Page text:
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Let $\mathsf{Grp}$ be the category of groups and let $\mathsf{Cyc}$ be the subcategory of cyclic groups.
As seen in the posts here and there (and their answers), a functor $F: \mathsf{Cyc} \to \mathsf{Cyc}$ is a very structured/restrictive notion, we are then lead to wonder whether there exists such a functor which is non-equivalent to the identity or the trivial functor, or if there is a such functor with $F(C_1) \not \simeq C_1$. As pointed out by Martin Brandenburg and Jeremy Rickard, $C_1$ is a retract of $F(C_1)$, so that $F(C_1)$ must be a retract of $F^2(C_1)$, and more generally, $F^n(C_1)$ is a retract of $F^{n+1}(C_1)$, which means that $F^{n+1}(C_1)$ is isomorphic to a semidirect product $F^n(C_1) \ltimes N_n$; now $F^{n+1}(C_1)$ is a cyclic group, so the semidirect product is in fact a direct product and moreover $gcd(|F^n(C_1)|,|N_n|) = 1$.

Question: What are the functors on the categroy of cyclic groups?

Remark: $Aut(-)$ is not such a functor because $Aut(C_8) \simeq C_2 \times C_2$ (and $Aut^2(C_8) \simeq S_3$).

In his answer, Neil Strickland provides examples of functors $F$ with $F(C_1) \not \simeq C_1$ and with $F^2(C_1) \not \simeq F(C_1)$, but with $F^3(C_1) \simeq F^2(C_1)$.

Bonus question: Is there a functor $F: \mathsf{Cyc} \to \mathsf{Cyc}$ such that $F^{n+1}(C_1) \not \simeq F^n(C_1)$ for all $n$?

Remark: If so, the sequence $(F^n(C_1))_n$ cannot be periodic (for $n$ large enough), because then (as shown above) $F^{n+1}(C_1) \simeq F^{n}(C_1) \times N_n$ with $|N_n|>1$ for all $n$.

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  • $\begingroup$ I think that there are too many functors to classify them. $\endgroup$ – Martin Brandenburg Jan 31 at 10:26
  • $\begingroup$ The first step is to describe the morphisms in $\mathsf{Cyc}$ by generators and relations and thereby to give a description of functors into any category. But it will be quite complicated and not easy to simplify even for simple target categories. $\endgroup$ – Martin Brandenburg Jan 31 at 10:32
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    $\begingroup$ Another remark: $\mathsf{Cyc}$ has at least two additional structures, for example it is $\mathbb{Z}$-linear (aka preadditive) and symmetric monoidal. It is much easier to classify the functors which preserves one of both of these structures. $\endgroup$ – Martin Brandenburg Jan 31 at 10:38
  • $\begingroup$ @MartinBrandenburg Is there a non-constant functor $F$ with $F(C_1) \neq C_1$? $\endgroup$ – Sebastien Palcoux Jan 31 at 11:43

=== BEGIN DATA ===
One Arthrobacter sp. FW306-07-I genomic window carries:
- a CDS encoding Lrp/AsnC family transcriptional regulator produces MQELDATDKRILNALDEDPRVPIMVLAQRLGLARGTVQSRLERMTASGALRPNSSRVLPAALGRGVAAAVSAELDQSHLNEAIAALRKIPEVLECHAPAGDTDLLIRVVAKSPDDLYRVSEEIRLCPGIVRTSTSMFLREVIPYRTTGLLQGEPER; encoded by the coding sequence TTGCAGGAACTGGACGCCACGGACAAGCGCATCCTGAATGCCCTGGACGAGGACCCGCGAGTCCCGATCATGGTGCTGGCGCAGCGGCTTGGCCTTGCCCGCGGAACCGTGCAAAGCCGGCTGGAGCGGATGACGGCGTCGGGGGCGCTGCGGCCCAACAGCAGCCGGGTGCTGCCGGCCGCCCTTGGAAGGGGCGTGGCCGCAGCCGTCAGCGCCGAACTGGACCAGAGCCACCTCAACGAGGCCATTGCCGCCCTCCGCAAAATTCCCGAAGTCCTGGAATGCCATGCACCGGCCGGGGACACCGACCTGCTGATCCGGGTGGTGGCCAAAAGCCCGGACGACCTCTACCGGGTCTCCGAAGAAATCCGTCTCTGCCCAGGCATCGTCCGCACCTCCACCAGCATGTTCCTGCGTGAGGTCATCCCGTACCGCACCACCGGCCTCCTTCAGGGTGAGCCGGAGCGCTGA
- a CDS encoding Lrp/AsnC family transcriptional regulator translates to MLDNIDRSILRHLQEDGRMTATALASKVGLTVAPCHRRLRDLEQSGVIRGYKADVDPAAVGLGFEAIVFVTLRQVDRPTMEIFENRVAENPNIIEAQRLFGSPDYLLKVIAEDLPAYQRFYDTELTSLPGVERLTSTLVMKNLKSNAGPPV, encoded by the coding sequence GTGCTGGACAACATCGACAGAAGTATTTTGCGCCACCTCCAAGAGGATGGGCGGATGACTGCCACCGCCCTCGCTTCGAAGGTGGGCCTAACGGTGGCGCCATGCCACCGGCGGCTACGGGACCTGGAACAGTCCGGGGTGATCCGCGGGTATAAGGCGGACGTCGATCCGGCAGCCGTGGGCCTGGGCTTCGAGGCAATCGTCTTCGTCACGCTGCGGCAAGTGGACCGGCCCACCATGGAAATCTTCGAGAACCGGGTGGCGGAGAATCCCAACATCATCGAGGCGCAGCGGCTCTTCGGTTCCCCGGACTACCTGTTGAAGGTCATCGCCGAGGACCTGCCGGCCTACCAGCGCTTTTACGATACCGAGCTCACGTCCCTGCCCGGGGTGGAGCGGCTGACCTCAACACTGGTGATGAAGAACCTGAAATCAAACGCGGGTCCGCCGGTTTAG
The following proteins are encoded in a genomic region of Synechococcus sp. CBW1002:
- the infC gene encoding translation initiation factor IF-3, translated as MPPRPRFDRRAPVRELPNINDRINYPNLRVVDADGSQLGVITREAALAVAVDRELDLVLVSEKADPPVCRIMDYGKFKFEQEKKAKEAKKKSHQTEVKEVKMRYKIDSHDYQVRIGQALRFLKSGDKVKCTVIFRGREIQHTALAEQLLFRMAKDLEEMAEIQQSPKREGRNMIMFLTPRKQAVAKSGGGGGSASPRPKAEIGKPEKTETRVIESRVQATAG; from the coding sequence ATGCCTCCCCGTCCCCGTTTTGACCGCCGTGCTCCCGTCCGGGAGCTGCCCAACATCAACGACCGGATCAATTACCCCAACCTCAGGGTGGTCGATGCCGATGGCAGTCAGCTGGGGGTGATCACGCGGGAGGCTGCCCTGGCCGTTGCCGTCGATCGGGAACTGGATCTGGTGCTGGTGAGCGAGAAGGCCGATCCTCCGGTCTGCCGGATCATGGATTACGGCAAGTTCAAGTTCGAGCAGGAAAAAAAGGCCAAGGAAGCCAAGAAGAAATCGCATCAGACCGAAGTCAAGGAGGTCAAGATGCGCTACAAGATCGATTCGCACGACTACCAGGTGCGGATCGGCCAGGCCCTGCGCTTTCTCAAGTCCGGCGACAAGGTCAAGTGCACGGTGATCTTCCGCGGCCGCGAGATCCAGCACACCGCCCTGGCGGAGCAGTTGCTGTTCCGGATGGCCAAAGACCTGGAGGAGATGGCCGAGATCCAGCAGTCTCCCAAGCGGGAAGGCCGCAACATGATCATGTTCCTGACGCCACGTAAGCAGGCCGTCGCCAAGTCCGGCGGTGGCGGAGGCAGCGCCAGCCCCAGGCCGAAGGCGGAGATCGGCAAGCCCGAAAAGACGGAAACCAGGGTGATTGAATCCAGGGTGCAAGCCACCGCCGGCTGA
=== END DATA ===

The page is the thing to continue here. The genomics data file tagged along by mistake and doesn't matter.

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    $\begingroup$ The first question is answered by Neil below, the second: the tensor product of abelian groups. We have $C_n \otimes C_m = C_{\mathrm{gcd}(n,m)}$ for $n,m \geq 0$. $\endgroup$ – Martin Brandenburg Jan 31 at 11:57
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I'll use additive notation, and I'll assume that you are only considering finite cyclic groups. Let $\mathbf{Cyc}_p$ be the category of cyclic $p$-groups. Given $i,j\geq 0$ we can define $Q(p;i,j)\colon\mathbf{Cyc}\to\mathbf{Cyc}_p$ by $Q(p;i,j)(A)=\{a\in p^iA\colon p^ja=0\}$. We can also define a constant functor $C(p;i)\colon\mathbf{Cyc}\to\mathbf{Cyc}_p$ by $C(p;i)(A)=\mathbb{Z}/p^i$. Now suppose we have a collection of functors $F_p$, one for each prime $p$, each of the form $Q(p;i,j)$ or $C(p;i)$, and that only finitely many of the functors $F_p$ are constant. Then the group $F(A)=\prod_pF_p(A)$ is cyclic for all $A$, so we get a functor $F\colon\mathbf{Cyc}\to\mathbf{Cyc}$. I don't know if that gives all possible functors, but it certainly gives a reasonably rich supply of them.

As a very specific example, the functor $F(A)=(A/2A)\times(\mathbb{Z}/3)$ is non-constant with $F(0)\neq 0$.

UPDATE: Here's a more exotic example. If $X$ is a based set of size $1$ or $3$, there is a unique group structure for which the basepoint is the identity. If $A$ is cyclic of order $1$ or $7$ then we can impose an equivalence relation with $a\sim a^2\sim a^4$ for all $a$, and then $A/\sim$ has size $1$ or $3$ with basepoint $0$ and so has a group structure. This construction gives a functor on the category of groups of order $1$ or $7$, and we can compose with $A\mapsto A/7$ to get a functor $\mathbf{Cyc}\to\mathbf{Cyc}_3$. I am sure that there are many variations on this theme.

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  • $\begingroup$ From the other questions I assume that $C_0 = \mathbb{Z}$ belongs to $\mathsf{Cyc}$. $\endgroup$ – Martin Brandenburg Jan 31 at 10:38
  • $\begingroup$ Is there a functor $F$ with $F^2(C_1) \neq F(C_1)$? $\endgroup$ – Sebastien Palcoux Jan 31 at 15:25
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    $\begingroup$ If $G$ is the functor in my update, and $FA=\mathbb{Z}/7\times GA$ then $F0=\mathbb{Z}/7$ and $F^20=\mathbb{Z}/21$. $\endgroup$ – Neil Strickland Jan 31 at 15:34

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